Okay, so Stall9 is not actually finished yet, but I thought I would still reflect on the journey so far. In case you haven't heard, I am building a website called Stall9 that will allow users to collaboratively update the ultimate frisbee community on what is currently going on. The premise of the site is that any person, regardless if he/she is a player, fan, or administrator, can update the information on stall9 to provide online followers with the most real time information possible. The goal is to make updating the site as easy and simple as possible, supporting already widely used technologies like twitter.
I got the idea for this site last summer in India while on a bus daydreaming about ultimate and looking forward to playing with a Madison club team called "Test Tickle Me Elmo" in a couple months. Soon after I had this idea, I went on a 21 day backpacking trip in California (the John Muir Trail if you were curious) and had just a ridiculous amount of quiet thinking time to flesh this idea out. I came back to Madison, WI to start my Master's program in September 2009 and hoped to finish this site before College Nationals came to Madison in May, 2010. However, I realized I knew nothing about programming real websites.
I had dabbled with web programming for several years, but had always used pre-built content management systems and just hacked certain extra features in. For Stall 9, I knew I would need a much more robust user permissions system, and a very dynamic way for users to enter, modify, and moderate all sorts of information. To do this, I decided to learn Python web development and a web development framework called Django. I don't want this post to turn out technical, so I won't talk about any of those specifics.
So that fall, I played around with creating a simple version of Stall 9, but was unable to get very far. I didn't put in nearly as much time as I wish I had, and instead ended up spending a lot of time getting acclimated with my new Master's program. Then I took 5 weeks off for winter break which included visiting family and a 3 week trip to Kenya with Engineers Without Borders.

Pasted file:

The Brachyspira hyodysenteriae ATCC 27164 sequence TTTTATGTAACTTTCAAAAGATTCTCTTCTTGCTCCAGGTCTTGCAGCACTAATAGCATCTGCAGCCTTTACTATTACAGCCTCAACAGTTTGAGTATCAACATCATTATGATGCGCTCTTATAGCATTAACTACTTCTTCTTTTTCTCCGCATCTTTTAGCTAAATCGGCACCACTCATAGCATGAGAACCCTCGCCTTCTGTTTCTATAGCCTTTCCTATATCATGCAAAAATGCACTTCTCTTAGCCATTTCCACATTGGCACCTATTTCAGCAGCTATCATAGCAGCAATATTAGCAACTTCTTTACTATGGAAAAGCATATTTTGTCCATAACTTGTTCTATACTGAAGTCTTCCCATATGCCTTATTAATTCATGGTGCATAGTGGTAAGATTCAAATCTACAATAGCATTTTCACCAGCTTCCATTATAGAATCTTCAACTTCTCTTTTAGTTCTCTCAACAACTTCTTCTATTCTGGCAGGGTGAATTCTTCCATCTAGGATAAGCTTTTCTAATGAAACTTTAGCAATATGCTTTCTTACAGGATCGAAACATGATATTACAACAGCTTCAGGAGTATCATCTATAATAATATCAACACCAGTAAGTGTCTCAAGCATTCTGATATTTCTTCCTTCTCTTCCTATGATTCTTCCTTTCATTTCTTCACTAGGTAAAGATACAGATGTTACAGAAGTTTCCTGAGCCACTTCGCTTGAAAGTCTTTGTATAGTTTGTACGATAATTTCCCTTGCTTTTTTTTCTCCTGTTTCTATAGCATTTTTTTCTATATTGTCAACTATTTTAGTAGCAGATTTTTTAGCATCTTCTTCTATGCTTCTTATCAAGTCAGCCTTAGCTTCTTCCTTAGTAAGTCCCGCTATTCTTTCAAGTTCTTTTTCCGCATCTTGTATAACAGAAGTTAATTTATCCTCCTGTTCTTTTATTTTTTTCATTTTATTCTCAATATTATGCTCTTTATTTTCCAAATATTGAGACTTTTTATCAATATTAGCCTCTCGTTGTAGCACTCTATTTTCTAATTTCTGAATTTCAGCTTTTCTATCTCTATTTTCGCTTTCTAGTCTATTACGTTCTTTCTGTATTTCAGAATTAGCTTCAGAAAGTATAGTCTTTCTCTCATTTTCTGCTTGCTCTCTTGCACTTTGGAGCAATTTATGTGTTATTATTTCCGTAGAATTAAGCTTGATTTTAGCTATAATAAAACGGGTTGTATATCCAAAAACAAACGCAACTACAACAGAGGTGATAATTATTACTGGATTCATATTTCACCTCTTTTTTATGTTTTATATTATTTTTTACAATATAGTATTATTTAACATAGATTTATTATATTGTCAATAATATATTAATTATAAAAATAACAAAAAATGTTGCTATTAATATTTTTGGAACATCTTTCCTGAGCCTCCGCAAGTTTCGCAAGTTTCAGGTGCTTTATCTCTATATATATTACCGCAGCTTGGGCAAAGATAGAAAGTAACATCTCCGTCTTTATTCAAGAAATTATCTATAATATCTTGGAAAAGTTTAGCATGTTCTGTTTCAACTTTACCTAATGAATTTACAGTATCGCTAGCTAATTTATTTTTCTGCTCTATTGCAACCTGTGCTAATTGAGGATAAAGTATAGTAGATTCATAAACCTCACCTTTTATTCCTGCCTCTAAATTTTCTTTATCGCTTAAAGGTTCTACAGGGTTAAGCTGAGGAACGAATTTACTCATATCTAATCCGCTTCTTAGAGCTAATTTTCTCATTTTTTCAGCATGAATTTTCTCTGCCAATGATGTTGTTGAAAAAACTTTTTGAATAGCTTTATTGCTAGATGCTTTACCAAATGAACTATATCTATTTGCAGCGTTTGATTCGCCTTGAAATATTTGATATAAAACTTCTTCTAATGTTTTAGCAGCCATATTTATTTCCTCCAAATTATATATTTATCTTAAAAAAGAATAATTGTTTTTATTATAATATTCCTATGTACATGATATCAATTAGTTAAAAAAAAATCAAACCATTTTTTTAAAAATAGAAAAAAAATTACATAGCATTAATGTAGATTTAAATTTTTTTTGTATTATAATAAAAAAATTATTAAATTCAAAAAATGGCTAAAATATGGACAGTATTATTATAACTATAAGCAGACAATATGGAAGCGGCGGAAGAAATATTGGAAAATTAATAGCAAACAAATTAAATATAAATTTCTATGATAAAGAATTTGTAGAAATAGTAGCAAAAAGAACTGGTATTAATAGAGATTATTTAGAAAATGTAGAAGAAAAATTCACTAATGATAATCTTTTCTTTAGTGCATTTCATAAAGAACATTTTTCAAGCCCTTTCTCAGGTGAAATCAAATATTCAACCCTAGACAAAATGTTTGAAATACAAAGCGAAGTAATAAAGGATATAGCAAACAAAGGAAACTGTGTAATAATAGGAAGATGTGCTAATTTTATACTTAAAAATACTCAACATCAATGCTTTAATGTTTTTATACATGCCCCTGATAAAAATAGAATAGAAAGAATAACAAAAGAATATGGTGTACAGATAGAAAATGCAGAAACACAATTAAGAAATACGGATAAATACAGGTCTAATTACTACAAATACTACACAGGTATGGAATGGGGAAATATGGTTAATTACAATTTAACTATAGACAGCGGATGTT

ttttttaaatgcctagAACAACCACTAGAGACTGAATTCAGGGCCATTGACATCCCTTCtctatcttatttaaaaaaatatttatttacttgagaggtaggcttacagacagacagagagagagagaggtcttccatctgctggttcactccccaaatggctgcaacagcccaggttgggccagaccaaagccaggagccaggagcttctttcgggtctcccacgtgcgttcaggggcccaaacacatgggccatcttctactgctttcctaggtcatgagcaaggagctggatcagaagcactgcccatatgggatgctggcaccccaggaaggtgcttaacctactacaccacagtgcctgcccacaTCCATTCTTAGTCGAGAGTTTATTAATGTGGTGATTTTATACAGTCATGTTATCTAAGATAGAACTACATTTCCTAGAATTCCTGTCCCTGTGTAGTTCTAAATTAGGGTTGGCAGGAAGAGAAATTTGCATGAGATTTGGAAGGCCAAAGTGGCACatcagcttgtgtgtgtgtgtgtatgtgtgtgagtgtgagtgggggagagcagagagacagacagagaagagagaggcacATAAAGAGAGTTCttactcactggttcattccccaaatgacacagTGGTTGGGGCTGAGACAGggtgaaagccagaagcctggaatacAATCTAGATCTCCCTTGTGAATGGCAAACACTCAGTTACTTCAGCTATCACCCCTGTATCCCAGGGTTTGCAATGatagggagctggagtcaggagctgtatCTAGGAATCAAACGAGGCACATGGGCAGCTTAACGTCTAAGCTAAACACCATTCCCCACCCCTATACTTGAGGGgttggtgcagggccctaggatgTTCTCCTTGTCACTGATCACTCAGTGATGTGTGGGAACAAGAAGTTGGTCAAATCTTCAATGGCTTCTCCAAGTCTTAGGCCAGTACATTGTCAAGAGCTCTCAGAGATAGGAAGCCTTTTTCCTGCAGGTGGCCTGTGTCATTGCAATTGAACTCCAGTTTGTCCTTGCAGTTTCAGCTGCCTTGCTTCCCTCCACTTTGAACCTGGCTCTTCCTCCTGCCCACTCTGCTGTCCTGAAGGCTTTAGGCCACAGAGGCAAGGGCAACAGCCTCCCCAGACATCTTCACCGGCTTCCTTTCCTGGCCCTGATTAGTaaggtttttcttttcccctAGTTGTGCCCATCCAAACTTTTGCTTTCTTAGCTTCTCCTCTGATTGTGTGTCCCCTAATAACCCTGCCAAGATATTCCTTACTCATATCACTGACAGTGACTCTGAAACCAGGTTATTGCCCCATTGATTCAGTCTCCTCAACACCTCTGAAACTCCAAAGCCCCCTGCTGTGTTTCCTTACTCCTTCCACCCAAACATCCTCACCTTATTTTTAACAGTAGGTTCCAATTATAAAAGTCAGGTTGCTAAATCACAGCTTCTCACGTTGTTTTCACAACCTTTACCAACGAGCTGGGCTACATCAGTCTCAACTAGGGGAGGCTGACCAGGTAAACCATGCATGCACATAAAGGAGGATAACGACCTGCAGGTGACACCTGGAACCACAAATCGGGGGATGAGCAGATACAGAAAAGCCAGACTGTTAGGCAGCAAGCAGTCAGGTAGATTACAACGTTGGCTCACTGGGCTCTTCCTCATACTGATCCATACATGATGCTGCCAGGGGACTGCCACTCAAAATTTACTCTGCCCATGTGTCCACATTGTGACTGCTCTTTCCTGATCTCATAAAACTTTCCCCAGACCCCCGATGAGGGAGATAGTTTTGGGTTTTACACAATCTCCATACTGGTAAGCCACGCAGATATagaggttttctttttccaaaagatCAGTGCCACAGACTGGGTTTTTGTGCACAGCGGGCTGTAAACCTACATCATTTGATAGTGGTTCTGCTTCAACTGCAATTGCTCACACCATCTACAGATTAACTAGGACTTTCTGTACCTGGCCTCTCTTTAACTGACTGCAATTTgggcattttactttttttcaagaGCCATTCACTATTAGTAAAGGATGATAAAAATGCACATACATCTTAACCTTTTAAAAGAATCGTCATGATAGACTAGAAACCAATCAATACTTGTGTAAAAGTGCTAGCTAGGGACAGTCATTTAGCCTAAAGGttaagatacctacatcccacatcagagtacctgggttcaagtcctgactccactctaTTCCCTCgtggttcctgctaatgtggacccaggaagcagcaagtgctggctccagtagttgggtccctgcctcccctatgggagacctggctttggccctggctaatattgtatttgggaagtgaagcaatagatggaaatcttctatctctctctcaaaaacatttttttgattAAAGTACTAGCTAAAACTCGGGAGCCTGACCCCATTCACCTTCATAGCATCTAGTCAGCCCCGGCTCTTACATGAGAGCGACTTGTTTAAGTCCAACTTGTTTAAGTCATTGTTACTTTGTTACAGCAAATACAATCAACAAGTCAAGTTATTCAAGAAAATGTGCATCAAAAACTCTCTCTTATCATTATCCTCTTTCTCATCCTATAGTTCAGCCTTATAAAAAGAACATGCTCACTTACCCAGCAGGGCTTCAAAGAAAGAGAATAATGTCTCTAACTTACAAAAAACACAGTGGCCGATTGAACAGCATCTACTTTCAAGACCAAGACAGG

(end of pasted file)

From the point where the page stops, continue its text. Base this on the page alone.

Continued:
By the time I got back, it was February and I still had made no progress on this site. However, by this time I had gotten comfortable with my Master's research to the point where I had enough free time to really put some good work into Stall 9. So I plugged away at it and put in a reasonable 200 hours over the next 2.5 months.
Then I hit a wall.
The code base for my site was enormous and if it wasn't already unmanageable, it was quickly become so. I took a step back and thought that there must be a better way to do this. I bought a couple programming books that were more advanced than my previous ones and learned about how to reduce redundancy and keep even the most complex projects manageable. After my first few hours of reading, I knew I still had a lot to learn.
I then completely shut down development and spent about a month intensely reading up on best practices and learning from the experts in the community. It was towards the end of May 2010 that I decided I learned enough to get by.
At this point, college Nationals in Madison was right around the corner and I was extremely disappointed I didn't have a site to show for all my hard work. I was second guessing myself for the first time in the process and wondering if I should continue on with the project. However, I was greeted with a really nice surprise that got me right back on my horse. USA Ultimate unveiled their new website and shockingly it had no more functionality than their previous one. In fact, it seemed that most Americans were really annoyed by the fact that their new site did not really do much to address a fan's needs. What fans need are real time updates and easily navigable information. Since I saw a problem that needed to be fixed, it was easy for me to get back into the swing of things.
First though, I needed to test my new found programming prowess. I built this site in about a week using the best practices I learned, and then deployed it so I could practice deploying a Django site.
Finally, about a week into June, I began working from a clean slate on a new version of Stall 9. That old site will never see the light of day, but that's probably best for everyone :). Over the last 5 or 6 weeks, I am back to the point where I was with the first version of stall 9, but this time my code base is much more concie, robust, and manageable. Instead of my development slowing down because of the size of the code base like before, it is actually accelerating at an astonishing rate. At this pace, a somewhat unpolished version of Stall 9 will be ready for launch sometime in September! As a side note, I am lucky enough to be going to Kenya for 3.5 weeks again in August followed by a bachelor's party in New Orleans, so that is why Stall 9 won't be ready sooner!
If you are interested in learning more about Stall9, please don't hesitate to contact me. I am building this site to fill a void in an ultimate fan's experience, and since I'm certainly not representative of all ultimate fans, I can always use more input from others.